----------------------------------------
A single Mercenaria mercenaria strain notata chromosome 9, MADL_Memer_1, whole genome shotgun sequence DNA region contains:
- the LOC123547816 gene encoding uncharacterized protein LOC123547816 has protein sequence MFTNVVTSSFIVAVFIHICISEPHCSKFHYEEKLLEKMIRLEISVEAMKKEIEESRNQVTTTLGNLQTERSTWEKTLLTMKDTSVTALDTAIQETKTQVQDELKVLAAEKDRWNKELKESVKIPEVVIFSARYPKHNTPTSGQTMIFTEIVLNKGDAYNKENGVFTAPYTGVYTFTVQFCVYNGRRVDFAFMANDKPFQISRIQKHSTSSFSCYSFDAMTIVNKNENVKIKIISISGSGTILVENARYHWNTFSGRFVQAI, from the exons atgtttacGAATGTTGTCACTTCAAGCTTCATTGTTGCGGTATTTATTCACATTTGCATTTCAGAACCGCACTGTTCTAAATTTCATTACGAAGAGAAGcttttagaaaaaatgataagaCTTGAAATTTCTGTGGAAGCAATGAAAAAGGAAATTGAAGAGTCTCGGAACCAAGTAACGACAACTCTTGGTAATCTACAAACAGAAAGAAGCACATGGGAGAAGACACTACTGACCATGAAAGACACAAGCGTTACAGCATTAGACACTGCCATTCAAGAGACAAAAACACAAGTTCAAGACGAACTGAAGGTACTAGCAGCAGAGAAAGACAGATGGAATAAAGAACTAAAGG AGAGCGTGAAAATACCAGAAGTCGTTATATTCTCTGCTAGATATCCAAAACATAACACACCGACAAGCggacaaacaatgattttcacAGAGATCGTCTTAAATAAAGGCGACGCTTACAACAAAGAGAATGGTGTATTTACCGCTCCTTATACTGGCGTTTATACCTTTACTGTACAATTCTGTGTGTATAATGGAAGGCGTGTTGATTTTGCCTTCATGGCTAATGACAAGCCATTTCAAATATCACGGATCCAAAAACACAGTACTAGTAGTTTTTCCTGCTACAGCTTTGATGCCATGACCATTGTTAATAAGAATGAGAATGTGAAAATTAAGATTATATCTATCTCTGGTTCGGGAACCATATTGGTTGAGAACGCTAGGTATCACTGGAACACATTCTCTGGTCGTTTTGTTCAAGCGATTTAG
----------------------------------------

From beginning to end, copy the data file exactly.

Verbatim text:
A single Mercenaria mercenaria strain notata chromosome 9, MADL_Memer_1, whole genome shotgun sequence DNA region contains:
- the LOC123547816 gene encoding uncharacterized protein LOC123547816 has protein sequence MFTNVVTSSFIVAVFIHICISEPHCSKFHYEEKLLEKMIRLEISVEAMKKEIEESRNQVTTTLGNLQTERSTWEKTLLTMKDTSVTALDTAIQETKTQVQDELKVLAAEKDRWNKELKESVKIPEVVIFSARYPKHNTPTSGQTMIFTEIVLNKGDAYNKENGVFTAPYTGVYTFTVQFCVYNGRRVDFAFMANDKPFQISRIQKHSTSSFSCYSFDAMTIVNKNENVKIKIISISGSGTILVENARYHWNTFSGRFVQAI, from the exons atgtttacGAATGTTGTCACTTCAAGCTTCATTGTTGCGGTATTTATTCACATTTGCATTTCAGAACCGCACTGTTCTAAATTTCATTACGAAGAGAAGcttttagaaaaaatgataagaCTTGAAATTTCTGTGGAAGCAATGAAAAAGGAAATTGAAGAGTCTCGGAACCAAGTAACGACAACTCTTGGTAATCTACAAACAGAAAGAAGCACATGGGAGAAGACACTACTGACCATGAAAGACACAAGCGTTACAGCATTAGACACTGCCATTCAAGAGACAAAAACACAAGTTCAAGACGAACTGAAGGTACTAGCAGCAGAGAAAGACAGATGGAATAAAGAACTAAAGG AGAGCGTGAAAATACCAGAAGTCGTTATATTCTCTGCTAGATATCCAAAACATAACACACCGACAAGCggacaaacaatgattttcacAGAGATCGTCTTAAATAAAGGCGACGCTTACAACAAAGAGAATGGTGTATTTACCGCTCCTTATACTGGCGTTTATACCTTTACTGTACAATTCTGTGTGTATAATGGAAGGCGTGTTGATTTTGCCTTCATGGCTAATGACAAGCCATTTCAAATATCACGGATCCAAAAACACAGTACTAGTAGTTTTTCCTGCTACAGCTTTGATGCCATGACCATTGTTAATAAGAATGAGAATGTGAAAATTAAGATTATATCTATCTCTGGTTCGGGAACCATATTGGTTGAGAACGCTAGGTATCACTGGAACACATTCTCTGGTCGTTTTGTTCAAGCGATTTAG